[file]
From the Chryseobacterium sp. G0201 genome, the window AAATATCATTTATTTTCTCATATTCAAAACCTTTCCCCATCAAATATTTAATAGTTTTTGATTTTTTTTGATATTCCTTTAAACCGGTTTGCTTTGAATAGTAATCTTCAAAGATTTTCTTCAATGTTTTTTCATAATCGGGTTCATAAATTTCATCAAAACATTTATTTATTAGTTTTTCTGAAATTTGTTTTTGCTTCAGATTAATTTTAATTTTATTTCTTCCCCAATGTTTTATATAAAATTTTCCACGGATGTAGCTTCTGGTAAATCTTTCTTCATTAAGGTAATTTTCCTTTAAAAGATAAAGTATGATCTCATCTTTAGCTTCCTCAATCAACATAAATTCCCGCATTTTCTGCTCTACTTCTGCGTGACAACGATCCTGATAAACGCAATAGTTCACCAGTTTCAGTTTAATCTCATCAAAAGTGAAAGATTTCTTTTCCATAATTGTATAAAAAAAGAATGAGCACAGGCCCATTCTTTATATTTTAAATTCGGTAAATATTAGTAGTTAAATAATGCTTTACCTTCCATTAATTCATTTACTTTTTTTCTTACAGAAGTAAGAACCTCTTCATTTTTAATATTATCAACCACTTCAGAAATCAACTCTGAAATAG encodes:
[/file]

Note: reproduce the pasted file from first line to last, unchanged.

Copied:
From the Chryseobacterium sp. G0201 genome, the window AAATATCATTTATTTTCTCATATTCAAAACCTTTCCCCATCAAATATTTAATAGTTTTTGATTTTTTTTGATATTCCTTTAAACCGGTTTGCTTTGAATAGTAATCTTCAAAGATTTTCTTCAATGTTTTTTCATAATCGGGTTCATAAATTTCATCAAAACATTTATTTATTAGTTTTTCTGAAATTTGTTTTTGCTTCAGATTAATTTTAATTTTATTTCTTCCCCAATGTTTTATATAAAATTTTCCACGGATGTAGCTTCTGGTAAATCTTTCTTCATTAAGGTAATTTTCCTTTAAAAGATAAAGTATGATCTCATCTTTAGCTTCCTCAATCAACATAAATTCCCGCATTTTCTGCTCTACTTCTGCGTGACAACGATCCTGATAAACGCAATAGTTCACCAGTTTCAGTTTAATCTCATCAAAAGTGAAAGATTTCTTTTCCATAATTGTATAAAAAAAGAATGAGCACAGGCCCATTCTTTATATTTTAAATTCGGTAAATATTAGTAGTTAAATAATGCTTTACCTTCCATTAATTCATTTACTTTTTTTCTTACAGAAGTAAGAACCTCTTCATTTTTAATATTATCAACCACTTCAGAAATCAACTCTGAAATAG encodes: